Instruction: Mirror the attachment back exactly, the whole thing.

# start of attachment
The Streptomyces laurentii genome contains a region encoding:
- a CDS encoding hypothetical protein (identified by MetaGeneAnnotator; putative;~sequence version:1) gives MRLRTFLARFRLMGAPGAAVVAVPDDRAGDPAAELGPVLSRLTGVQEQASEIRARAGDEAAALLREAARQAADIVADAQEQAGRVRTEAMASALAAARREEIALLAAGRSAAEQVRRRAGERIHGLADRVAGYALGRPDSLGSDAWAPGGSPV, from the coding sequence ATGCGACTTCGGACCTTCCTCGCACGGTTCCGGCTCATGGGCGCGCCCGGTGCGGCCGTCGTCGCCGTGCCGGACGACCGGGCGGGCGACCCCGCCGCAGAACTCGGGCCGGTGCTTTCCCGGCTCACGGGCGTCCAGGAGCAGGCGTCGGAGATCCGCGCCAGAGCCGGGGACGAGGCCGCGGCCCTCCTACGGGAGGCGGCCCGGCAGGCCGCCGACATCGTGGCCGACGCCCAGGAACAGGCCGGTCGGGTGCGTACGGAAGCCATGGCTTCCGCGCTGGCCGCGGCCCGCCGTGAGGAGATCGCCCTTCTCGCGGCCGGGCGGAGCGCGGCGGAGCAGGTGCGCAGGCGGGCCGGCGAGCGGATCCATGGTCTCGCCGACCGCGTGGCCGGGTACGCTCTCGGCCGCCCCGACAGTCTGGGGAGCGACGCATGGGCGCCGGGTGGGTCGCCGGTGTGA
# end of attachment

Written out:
The Streptomyces laurentii genome contains a region encoding:
- a CDS encoding hypothetical protein (identified by MetaGeneAnnotator; putative;~sequence version:1) gives MRLRTFLARFRLMGAPGAAVVAVPDDRAGDPAAELGPVLSRLTGVQEQASEIRARAGDEAAALLREAARQAADIVADAQEQAGRVRTEAMASALAAARREEIALLAAGRSAAEQVRRRAGERIHGLADRVAGYALGRPDSLGSDAWAPGGSPV, from the coding sequence ATGCGACTTCGGACCTTCCTCGCACGGTTCCGGCTCATGGGCGCGCCCGGTGCGGCCGTCGTCGCCGTGCCGGACGACCGGGCGGGCGACCCCGCCGCAGAACTCGGGCCGGTGCTTTCCCGGCTCACGGGCGTCCAGGAGCAGGCGTCGGAGATCCGCGCCAGAGCCGGGGACGAGGCCGCGGCCCTCCTACGGGAGGCGGCCCGGCAGGCCGCCGACATCGTGGCCGACGCCCAGGAACAGGCCGGTCGGGTGCGTACGGAAGCCATGGCTTCCGCGCTGGCCGCGGCCCGCCGTGAGGAGATCGCCCTTCTCGCGGCCGGGCGGAGCGCGGCGGAGCAGGTGCGCAGGCGGGCCGGCGAGCGGATCCATGGTCTCGCCGACCGCGTGGCCGGGTACGCTCTCGGCCGCCCCGACAGTCTGGGGAGCGACGCATGGGCGCCGGGTGGGTCGCCGGTGTGA